Up To St Mary & St Nicholas


We arrived at Leatherhead’s Travelodge in time to watch the Six Nations rugby match between Ireland and Wales. I must say this hotel is the best appointed and friendliest in the budget chain that I have experienced. I was happy to tell the manager this the next morning.

Early in the evening we dined at Piazza Firenze Italian restaurant in High St with Helen and Bill, Pat, Christine, and Olivia. Shelly and Ron joined us a bit later. The service was friendly and efficient and the food and wine excellent. I enjoyed a starter of meat balls, a calzone, and a crepe Vesuvio. Pat, Bill and I shared a bottle of Montepulciano. I rather lost track of what anyone else ate or drank.

We then watched the Godalming Operatic Society’s production of Gilbert and Sullivan’s The Sorcerer, directed by Jackie’s cousin, Pat O’Connell. Pat has now directed the whole of the G & S canon for this company, and has decided that this will be his last. I have no doubt, however, that the players will wish to keep very much in touch with him.

Supplemented for this production by the professional tenor David Menezes as Alexis, this is a very fine amateur group that has been performing regularly since 1925.

I am no connoisseur, but it seemed to me that it took a while to warm up, yet when it did it burst into delightful fun, for players and audience alike. There were many good voices, splendidly performed choreography, lively group scenes, and a number of amusing comic turns.

Afterwards we enjoyed drinks and conversation in the bar.

As usual, in the morning, being first up, I ventured into the quiet, sunlit Leatherhead streets. A gentleman I met walking his dog described the morning as “fresh”. I had to agree. The manager was manning the hotel reception desk. During our conversation he directed me to the church of St Mary and St Nicholas where he said there was an historic tree. I didn’t find the tree

but I did walk up Church Street

As one leaves the modern section pictured above, buildings of older eras still stand.

The Mansion garden wall bears a plaque detailing its history.

A variety of windows catch the eye. The first of the trio above, protected by an iron grill, reflects the rooftops opposite. The second bears the name of Vapepit, the twenty first century occupant of the premises of a nineteenth century coal merchant. Vape is what you do with an e-cigarette in an attempt to give up nicotine. There is quite an intense controversy about whether this is beneficial or more harmful to health. More information is contained in this article from The Guardian newspaper: https://www.theguardian.com/society/2014/dec/13/e-cigarettes-vaping-safe-old-fashioned-smoke.

The last of the three windows is on the wall of the church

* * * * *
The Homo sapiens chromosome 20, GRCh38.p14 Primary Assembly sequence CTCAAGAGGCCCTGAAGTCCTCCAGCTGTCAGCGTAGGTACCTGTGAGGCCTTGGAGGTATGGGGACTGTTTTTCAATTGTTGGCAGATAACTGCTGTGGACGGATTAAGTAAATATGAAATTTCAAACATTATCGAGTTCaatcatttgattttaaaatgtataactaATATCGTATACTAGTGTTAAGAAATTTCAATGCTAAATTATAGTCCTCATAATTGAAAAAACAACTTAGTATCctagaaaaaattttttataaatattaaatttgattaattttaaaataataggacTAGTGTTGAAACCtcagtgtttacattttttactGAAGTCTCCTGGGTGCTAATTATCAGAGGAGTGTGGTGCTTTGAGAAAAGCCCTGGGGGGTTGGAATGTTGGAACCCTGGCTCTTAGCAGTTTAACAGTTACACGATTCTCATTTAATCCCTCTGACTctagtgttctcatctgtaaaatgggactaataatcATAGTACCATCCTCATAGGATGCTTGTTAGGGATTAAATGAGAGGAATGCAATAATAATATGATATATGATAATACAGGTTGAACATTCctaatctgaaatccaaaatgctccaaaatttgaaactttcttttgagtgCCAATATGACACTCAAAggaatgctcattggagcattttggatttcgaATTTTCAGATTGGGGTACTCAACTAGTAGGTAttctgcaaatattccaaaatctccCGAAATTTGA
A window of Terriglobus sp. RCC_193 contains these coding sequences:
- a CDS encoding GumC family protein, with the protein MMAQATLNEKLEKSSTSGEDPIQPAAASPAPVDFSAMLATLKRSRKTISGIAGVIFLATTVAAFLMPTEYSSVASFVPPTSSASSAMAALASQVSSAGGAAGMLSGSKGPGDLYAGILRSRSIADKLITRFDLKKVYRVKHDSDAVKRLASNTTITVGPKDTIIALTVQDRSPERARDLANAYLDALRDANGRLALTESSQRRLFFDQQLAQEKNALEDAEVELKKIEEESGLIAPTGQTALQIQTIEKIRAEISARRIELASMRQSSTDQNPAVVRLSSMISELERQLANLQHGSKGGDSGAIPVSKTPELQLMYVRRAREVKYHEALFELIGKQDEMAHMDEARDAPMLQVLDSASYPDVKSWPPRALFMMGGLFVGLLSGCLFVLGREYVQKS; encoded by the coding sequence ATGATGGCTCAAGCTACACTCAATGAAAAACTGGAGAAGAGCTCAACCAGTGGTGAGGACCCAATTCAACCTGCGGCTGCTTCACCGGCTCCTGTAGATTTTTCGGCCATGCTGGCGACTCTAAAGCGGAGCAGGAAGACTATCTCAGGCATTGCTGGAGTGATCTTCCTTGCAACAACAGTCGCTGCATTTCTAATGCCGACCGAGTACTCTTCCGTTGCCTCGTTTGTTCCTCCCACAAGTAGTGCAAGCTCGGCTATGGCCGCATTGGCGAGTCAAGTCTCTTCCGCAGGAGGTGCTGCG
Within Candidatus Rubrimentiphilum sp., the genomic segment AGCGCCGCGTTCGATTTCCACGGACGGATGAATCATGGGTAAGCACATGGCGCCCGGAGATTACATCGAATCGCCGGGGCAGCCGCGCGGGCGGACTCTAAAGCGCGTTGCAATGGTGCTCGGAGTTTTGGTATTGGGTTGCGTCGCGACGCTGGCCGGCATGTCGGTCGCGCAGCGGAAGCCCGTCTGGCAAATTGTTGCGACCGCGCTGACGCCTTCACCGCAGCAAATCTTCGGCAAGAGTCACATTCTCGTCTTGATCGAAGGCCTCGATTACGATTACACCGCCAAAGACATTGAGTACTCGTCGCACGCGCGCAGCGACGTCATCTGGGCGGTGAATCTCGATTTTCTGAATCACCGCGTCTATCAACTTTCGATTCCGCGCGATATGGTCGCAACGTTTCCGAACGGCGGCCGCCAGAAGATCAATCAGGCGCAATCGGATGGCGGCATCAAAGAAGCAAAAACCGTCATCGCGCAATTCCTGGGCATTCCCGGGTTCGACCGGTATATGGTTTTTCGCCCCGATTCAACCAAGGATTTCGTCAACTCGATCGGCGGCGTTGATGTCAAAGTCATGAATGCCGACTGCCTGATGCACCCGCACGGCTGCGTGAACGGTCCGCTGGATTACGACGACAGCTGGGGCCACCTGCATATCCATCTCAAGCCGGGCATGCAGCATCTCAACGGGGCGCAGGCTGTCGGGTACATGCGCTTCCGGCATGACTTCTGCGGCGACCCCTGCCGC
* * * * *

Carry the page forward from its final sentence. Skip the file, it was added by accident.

alongside which is a public park.

After wandering among the gravestones for a while I gave up looking for the tree. Between two stones in the last of this group of pictures lies a brick formation in the shape of a human body.

Our group gathered in the foyer and repaired to Weatherspoons for an excellent, remarkably inexpensive, breakfast. When the party dispersed Jackie drove us home where I watched a recording of yesterday’s rugby match between England and Scotland.

I enjoyed a salt beef, mustard, and mayo sandwich this evening. Jackie’s choice was tuna mayo.


  1. It sounds like a lovely outing, Derrick, with friends, entertainment, and pleasant accommodations. The churchyard is very pretty, and the town itself is, too.

  2. Your post reminded me of my ancient history; I was Yum Yum in the Mikado in high school. 🙂

    I have been watching Angelby; the episode in which they dug up the graves at a cemetery and found them all empty, so I found some of your photos a bit hair raising 🙂

  3. I don’t know where to start to comment on this post Derrick, the experience of the Opera, the plaque on the Mansion or the historical gravestone, each and every one is a story within a story.

  4. Sounds like you had a wonderful time! I enjoyed seeing Leatherhead with you. Lovely place, although I read your qualifier in one of the comments. All too often, towns and cities suffer from little or no planning. Or inept planning. I don’t know what to call it. Augusta, Maine’s capital, was once a lovely little city. No more. Sigh.

      1. Yes, that’s probably a good part of it. Also, in the U.S., the automobile rules supreme. Only in major cities is there any kind of reliable public transportation. Much of the ugliness in Augusta stems from the strip development with its large parking lots. So ugly!

        1. Fascinating that you should say this, Laurie. I have long believed that the answer to such problems in our small island is to offer widespread free, efficient and reliable public transport. This would be the carrot approach rather than all the sticks we employ. There is no way it would happen, though.

          1. Yes! Where my daughter lives in North Carolina—Chapel Hill—the buses are free. Unfortunately, there aren’t many places like that in this country. At one time in Maine, you could reportedly travel from one end of the state to the other using the trolley system. Would have been slow and cold in the winter. But you could do it. Of course, there were also trains for people to take. And buses.

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